The Amgen Tour of California Crystal Ball Gazing
The Amgen Tour of California wraps up and what does it predict for the Tour de France 2012?
Like I mentioned in last week's column, cycling fans' attention has been divided between the Giro d'Italia and the Amgen Tour of California. Robert Gesink (Rabobank) took the well-deserved overall win in California and Peter Sagan (Liquigas-Cannondale) won an amazing five stages and a second place on the Big Bear stage. This edition was billed as the toughest in its seven year history and gives us pundits a chance to do some crystal ball gazing.
As expected the overall winner was going to come from the penultimate Mount Baldy stage. Gesink attacked and only Garmin-Barracuda's Tommy Danielson was able to follow. Later Danielson told me that he'd cramped in those last five kilometers, but regardless Gesink was on fire. He outsprinted Colombian Jhon Atapuma for the stage win and the golden leader's jersey.
Last September in an accident while training the Dutchman broke his leg in four places. This can be a career ender, or at the least an incident that a rider never fully recovers from. The now retired Robbie McEwen broke his leg, and while he returned to the professional peloton, never won a grand tour stage again. Thankfully this doesn't seem to be the case with Gesink.
"In January I still had to learn how to walk. Now I'm back," said Gesink.
For the Tour de France, Gesink needs to be on the long list of favorites. Yeah, I'm not getting carried away and predicting a Dutch win, but a top five seems like a strong possibility. He finished third in the Bakersfield time trial under hot conditions. The stage was one that favored a power rider (no surprise that David Zabriskie won the day followed closely by Jens Voigt in second place). The course wasn't technical and instead rolled up and down. The riders were hitting over 30 miles per hour going out due to a tailwind, and it became a headwind on the return leg. Gesink showed that the strength has returned.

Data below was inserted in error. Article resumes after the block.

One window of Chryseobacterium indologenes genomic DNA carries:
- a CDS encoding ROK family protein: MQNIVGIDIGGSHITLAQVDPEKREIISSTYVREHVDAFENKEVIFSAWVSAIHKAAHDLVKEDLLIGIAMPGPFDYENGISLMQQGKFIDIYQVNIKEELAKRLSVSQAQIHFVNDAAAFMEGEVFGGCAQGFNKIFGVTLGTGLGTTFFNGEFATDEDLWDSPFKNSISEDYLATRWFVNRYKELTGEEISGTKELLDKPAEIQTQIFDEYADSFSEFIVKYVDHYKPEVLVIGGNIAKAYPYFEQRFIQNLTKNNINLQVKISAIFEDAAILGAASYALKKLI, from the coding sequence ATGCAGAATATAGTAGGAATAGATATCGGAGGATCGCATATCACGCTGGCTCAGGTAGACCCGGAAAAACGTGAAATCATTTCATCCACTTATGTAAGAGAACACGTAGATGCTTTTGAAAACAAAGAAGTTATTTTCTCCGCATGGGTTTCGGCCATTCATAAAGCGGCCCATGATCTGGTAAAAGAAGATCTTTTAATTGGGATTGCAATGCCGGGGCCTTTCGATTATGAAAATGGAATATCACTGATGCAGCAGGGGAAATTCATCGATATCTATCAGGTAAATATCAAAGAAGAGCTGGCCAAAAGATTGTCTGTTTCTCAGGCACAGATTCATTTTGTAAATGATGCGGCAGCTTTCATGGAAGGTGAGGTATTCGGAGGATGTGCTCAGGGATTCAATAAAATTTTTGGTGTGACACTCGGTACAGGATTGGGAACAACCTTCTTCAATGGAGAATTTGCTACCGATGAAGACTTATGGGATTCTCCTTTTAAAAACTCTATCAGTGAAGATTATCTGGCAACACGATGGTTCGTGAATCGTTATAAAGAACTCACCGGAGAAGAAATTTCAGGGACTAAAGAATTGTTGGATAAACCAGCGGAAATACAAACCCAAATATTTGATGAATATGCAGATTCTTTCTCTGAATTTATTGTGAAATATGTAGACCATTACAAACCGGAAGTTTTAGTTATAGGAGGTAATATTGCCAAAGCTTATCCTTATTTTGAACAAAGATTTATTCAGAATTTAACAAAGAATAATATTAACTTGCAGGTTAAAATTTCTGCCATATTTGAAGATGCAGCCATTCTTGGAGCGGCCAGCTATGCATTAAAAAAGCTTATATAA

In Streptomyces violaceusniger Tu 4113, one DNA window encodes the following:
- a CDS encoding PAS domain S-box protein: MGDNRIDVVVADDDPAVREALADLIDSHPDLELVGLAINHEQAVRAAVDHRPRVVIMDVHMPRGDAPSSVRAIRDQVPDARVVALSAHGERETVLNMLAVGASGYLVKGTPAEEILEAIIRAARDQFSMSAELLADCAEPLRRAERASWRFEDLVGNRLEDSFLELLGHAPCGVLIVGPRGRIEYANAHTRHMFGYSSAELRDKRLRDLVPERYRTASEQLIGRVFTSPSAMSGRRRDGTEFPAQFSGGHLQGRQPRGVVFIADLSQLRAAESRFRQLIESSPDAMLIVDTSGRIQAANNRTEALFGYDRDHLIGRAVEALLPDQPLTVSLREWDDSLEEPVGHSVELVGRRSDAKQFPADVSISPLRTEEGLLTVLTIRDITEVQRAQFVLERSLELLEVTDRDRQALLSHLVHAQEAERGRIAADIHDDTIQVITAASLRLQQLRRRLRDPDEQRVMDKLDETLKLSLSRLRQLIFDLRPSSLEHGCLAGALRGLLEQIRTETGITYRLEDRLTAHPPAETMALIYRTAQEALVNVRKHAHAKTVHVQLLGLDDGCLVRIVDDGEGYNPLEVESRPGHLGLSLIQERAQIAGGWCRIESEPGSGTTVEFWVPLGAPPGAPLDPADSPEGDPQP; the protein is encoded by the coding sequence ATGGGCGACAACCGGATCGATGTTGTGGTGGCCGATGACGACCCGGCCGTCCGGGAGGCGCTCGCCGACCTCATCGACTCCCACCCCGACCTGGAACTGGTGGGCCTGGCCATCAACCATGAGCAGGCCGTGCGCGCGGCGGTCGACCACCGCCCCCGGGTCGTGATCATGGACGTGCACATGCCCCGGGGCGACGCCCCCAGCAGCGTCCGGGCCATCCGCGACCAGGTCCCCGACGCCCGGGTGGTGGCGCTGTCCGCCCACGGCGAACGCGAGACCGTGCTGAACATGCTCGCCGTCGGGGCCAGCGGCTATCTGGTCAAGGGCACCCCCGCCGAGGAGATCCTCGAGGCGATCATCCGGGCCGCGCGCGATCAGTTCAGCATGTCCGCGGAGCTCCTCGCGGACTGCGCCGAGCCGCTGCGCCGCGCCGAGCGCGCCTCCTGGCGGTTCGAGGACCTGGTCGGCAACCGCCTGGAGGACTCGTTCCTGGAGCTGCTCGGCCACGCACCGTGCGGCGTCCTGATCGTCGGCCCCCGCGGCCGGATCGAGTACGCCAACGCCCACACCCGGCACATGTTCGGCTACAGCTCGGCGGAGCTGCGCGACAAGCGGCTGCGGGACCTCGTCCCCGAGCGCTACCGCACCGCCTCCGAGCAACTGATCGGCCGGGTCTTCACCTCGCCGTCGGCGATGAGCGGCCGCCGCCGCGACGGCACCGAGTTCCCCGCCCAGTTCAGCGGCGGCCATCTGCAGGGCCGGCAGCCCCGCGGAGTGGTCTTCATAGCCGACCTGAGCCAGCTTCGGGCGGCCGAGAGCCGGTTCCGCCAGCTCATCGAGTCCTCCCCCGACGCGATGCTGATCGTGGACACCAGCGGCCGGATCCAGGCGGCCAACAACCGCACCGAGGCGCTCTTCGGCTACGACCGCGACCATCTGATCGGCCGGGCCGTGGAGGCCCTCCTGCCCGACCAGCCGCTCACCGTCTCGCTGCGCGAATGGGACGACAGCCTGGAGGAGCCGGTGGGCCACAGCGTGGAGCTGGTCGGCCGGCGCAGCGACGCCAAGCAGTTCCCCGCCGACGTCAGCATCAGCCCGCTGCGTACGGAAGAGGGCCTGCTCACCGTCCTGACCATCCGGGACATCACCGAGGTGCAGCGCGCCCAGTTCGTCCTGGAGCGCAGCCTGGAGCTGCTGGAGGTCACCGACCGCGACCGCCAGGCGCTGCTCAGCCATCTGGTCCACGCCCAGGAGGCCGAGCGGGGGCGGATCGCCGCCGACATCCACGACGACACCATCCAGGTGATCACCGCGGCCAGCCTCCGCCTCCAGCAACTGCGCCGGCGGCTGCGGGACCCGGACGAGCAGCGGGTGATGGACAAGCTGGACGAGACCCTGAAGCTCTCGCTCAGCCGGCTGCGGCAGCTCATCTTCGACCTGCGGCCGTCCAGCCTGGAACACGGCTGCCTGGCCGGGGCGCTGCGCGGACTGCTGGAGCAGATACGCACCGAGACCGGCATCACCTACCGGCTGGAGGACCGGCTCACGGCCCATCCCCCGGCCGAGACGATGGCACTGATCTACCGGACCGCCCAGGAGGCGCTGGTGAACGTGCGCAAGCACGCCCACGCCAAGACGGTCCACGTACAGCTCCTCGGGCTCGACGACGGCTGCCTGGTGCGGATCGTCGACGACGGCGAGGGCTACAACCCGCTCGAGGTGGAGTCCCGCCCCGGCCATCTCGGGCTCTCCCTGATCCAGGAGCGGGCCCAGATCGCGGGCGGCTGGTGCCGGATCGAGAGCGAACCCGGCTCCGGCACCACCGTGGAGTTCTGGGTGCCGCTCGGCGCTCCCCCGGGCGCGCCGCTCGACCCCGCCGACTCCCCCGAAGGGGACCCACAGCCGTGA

Chris Horner of RadioShack-Nissan was also a pre-race favorite, but a poor time trial killed that chance. However, I have to give Horner major props for going on an "all or nothing" attack on the Baldy stage - that was gutsy! It showed he wasn't satisfied with finishing top 10. He wanted the win or why bother? When the peloton crossed the finish line in downtown Los Angeles the defending champion finished eighth on the final general classification, 2:49 behind Gesink. What happened to the five-star favorite?
To put it mildly, team RadioShack-Nissan hasn't gelled together like they had hoped. Someone close to the organization said that basically they are a first year team all over again, which is code for, "the riders are still getting used to the new boss."
Speaking of the new boss, Johan Bruyneel flew from London to California for apparently only a few days and then returned. That's odd as it is a long way to fly for such a short stay. The rumor was he was subpoenaed on his arrival to the States, spoke to whomever he had to,